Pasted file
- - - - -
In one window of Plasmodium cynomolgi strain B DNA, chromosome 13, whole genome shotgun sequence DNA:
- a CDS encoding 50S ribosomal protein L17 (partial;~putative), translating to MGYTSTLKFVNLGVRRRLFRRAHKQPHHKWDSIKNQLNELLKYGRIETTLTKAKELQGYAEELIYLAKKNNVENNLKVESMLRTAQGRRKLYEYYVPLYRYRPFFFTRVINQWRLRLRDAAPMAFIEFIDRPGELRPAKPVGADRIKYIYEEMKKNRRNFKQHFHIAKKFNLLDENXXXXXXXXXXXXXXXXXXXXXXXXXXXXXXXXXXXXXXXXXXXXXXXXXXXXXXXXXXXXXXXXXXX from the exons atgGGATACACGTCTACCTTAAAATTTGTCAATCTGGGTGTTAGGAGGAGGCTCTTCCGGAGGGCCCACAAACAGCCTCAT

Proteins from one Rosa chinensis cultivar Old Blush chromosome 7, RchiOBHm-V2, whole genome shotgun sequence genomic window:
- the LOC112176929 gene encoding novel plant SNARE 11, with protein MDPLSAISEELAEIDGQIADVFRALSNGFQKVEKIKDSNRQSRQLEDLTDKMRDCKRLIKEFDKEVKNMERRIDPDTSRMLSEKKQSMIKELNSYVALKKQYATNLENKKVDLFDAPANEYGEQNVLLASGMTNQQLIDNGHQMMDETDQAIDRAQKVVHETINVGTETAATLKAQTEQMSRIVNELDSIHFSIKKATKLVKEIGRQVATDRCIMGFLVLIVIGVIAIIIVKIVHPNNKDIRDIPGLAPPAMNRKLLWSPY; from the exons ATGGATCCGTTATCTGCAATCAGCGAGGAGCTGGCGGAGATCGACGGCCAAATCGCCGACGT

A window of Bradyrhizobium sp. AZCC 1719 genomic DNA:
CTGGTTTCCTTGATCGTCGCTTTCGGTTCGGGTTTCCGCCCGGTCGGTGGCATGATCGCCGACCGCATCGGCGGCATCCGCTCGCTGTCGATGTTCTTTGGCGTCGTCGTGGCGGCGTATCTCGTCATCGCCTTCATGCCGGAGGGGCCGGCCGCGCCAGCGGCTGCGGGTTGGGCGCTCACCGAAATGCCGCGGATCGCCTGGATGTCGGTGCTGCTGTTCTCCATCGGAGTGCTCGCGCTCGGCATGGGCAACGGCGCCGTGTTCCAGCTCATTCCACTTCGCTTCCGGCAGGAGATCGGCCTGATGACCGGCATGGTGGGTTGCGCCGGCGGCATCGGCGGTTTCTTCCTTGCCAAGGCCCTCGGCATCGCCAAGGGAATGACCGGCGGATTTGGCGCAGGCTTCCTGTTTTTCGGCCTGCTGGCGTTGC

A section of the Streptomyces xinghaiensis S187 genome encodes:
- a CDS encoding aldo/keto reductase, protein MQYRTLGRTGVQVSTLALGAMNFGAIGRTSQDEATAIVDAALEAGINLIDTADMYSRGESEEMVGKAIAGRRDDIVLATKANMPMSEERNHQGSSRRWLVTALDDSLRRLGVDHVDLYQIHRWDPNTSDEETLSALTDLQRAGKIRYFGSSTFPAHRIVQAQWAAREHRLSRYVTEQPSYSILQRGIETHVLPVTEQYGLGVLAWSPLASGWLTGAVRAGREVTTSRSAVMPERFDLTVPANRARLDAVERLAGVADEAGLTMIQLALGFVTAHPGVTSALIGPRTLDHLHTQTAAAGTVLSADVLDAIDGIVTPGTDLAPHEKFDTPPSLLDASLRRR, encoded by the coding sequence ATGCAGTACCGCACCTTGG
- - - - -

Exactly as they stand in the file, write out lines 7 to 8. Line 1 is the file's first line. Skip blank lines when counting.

A section of the Streptomyces xinghaiensis S187 genome encodes:
- a CDS encoding aldo/keto reductase, protein MQYRTLGRTGVQVSTLALGAMNFGAIGRTSQDEATAIVDAALEAGINLIDTADMYSRGESEEMVGKAIAGRRDDIVLATKANMPMSEERNHQGSSRRWLVTALDDSLRRLGVDHVDLYQIHRWDPNTSDEETLSALTDLQRAGKIRYFGSSTFPAHRIVQAQWAAREHRLSRYVTEQPSYSILQRGIETHVLPVTEQYGLGVLAWSPLASGWLTGAVRAGREVTTSRSAVMPERFDLTVPANRARLDAVERLAGVADEAGLTMIQLALGFVTAHPGVTSALIGPRTLDHLHTQTAAAGTVLSADVLDAIDGIVTPGTDLAPHEKFDTPPSLLDASLRRR, encoded by the coding sequence ATGCAGTACCGCACCTTGG